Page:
Between Identity and Tradition

Review by Barbora Jurašková

A Dog Barking at the Moon (Zai jian nan ping wan zhong),
by Lisa Zi Xiang, Stateless 2019

 “I wish everything I lived here was a theatre play.” Says in one point the main protagonist played by Nan Ji. Instead, life of all her family reminds of theatre play written by her own mother. 

Debut of the director Lisa Xiang Zi is a movie about queer topic but more it is a story about family, traditions, Chinese society issues and not least by big part it is a story of directors’ own life. Not just that talking about our own traumas is usually the most difficult thing to do, she was also in the second half of pregnancy while shooting and, thanks to the topic, had very low budget and had to trick the government to be even able to shoot. Over all those obstacles she opened her career with very engaged, kind and honest piece.

The story is told by jumping between three seemingly not connected lines which are rising many questions. Anyhow it can seem to be confusing from the beginning, it just needs a bit of patience to stick the puzzles together into an intimate picture of traditional Chinese people trying to get along with their unwanted queer related problems. But beside homosexuality taboos, the movie opens also a questions of gender emancipation and of course the problematic of Confucian view of relationship between parents and children in nowadays society. Still, the kindness of the piece is present in the feeling of family love even in the angriest scenes.

The connections to the traditionalism of China is seen also through a lot of symbolism in the piece, which I can’t fully interpret (as I am not a sinologist) but obvious is at least symbolism in rain and snow. While we see strong rain in two scenes – one in the middle while washing out an argue and bringing up a strong feeling of relief and second in the very end of the movie which is lightening too after everything what the characters went through – the snow, bad omen, in combination with the use of theatre stage, is bringing one of the heaviest parts of the movie.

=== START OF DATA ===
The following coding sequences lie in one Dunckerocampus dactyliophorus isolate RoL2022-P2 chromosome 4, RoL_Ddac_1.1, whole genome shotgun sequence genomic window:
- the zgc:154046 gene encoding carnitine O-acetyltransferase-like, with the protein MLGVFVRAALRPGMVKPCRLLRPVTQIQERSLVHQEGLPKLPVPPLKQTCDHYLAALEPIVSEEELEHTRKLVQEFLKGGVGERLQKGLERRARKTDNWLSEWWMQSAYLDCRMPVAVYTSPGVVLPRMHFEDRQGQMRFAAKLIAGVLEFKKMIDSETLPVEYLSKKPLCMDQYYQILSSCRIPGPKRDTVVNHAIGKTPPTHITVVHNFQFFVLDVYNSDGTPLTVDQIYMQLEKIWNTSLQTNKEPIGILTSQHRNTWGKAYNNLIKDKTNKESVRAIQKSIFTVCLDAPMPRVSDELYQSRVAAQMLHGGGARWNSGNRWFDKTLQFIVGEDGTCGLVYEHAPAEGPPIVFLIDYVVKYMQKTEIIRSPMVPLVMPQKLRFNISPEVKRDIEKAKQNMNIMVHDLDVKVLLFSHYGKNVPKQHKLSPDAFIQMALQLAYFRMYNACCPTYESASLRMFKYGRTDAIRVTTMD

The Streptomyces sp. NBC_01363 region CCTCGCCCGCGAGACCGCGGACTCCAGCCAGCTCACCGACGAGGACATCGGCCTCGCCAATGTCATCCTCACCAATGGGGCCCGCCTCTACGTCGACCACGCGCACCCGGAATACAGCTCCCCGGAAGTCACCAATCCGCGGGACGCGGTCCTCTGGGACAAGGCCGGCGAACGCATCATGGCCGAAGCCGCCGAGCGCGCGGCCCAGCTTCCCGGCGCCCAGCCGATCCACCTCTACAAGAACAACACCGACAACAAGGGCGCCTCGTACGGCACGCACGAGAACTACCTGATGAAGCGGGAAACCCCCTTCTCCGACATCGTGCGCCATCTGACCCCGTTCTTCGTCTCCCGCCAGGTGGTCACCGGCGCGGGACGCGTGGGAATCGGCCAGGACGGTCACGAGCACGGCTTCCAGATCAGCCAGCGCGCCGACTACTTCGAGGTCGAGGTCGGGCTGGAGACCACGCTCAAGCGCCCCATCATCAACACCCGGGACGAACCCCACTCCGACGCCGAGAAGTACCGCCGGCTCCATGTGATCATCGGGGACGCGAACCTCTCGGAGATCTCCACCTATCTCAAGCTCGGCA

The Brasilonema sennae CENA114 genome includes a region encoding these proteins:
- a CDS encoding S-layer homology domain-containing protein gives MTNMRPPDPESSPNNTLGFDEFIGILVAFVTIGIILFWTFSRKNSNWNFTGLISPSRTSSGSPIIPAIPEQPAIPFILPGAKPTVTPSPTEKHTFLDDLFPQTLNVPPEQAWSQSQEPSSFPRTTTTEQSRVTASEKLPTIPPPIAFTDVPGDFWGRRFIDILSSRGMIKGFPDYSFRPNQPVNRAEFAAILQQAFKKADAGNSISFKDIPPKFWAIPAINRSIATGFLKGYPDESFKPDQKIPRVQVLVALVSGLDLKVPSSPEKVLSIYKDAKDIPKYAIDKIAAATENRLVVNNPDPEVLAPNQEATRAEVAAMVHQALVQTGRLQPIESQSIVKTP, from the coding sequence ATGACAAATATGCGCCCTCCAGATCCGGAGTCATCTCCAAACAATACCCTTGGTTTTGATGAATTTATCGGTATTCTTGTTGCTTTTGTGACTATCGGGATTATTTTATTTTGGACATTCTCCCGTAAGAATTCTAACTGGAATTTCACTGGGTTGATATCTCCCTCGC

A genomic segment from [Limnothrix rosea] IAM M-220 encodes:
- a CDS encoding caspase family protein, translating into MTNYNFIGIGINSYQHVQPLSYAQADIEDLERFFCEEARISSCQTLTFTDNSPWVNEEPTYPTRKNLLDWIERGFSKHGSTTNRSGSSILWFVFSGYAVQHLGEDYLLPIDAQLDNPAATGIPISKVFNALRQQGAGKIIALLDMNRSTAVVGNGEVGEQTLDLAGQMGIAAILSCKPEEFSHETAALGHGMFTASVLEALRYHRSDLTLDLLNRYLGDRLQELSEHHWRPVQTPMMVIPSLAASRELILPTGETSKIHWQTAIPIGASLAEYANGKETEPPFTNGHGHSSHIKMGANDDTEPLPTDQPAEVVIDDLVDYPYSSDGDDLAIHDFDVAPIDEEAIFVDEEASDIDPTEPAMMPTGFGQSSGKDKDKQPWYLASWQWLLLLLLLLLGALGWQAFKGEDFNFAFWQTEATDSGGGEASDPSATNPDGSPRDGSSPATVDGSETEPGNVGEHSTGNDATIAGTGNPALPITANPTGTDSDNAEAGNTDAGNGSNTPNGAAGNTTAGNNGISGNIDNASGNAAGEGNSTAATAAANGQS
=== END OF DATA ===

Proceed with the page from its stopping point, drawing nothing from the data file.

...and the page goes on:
And symbolism is not ending with the Chinese meanings, there’s a lot what didn’t have to be told to be understood, the brutally divided watermelon on the beginning or, what everyone is probably thinking more about, the title. Dog Barking on the Moon is originally a painting by Joan Miró and is used in this case as an illustration of impossibility to reach a common understanding. In the picture, there is a dog howling on the moon and a ladder. The important message is that even if you climb that ladder and are not able to get along, it is necessary to try to get as close as you can.  And that is the sad and in the same time beautiful point of the movie.

The audience dive for more than one and half hour in a troubled life of one family, all together we try to find the solution of the problems and understand the characters, we seek their motivations. The power of the director is in showing good and bad and still avoid any judgement. A Dog Barking at the Moon is a piece which is making sense on every level and is very worth to see. Unfortunate is the fact that most use it would certainly have in China where no one can guarantee it will be approved for screening.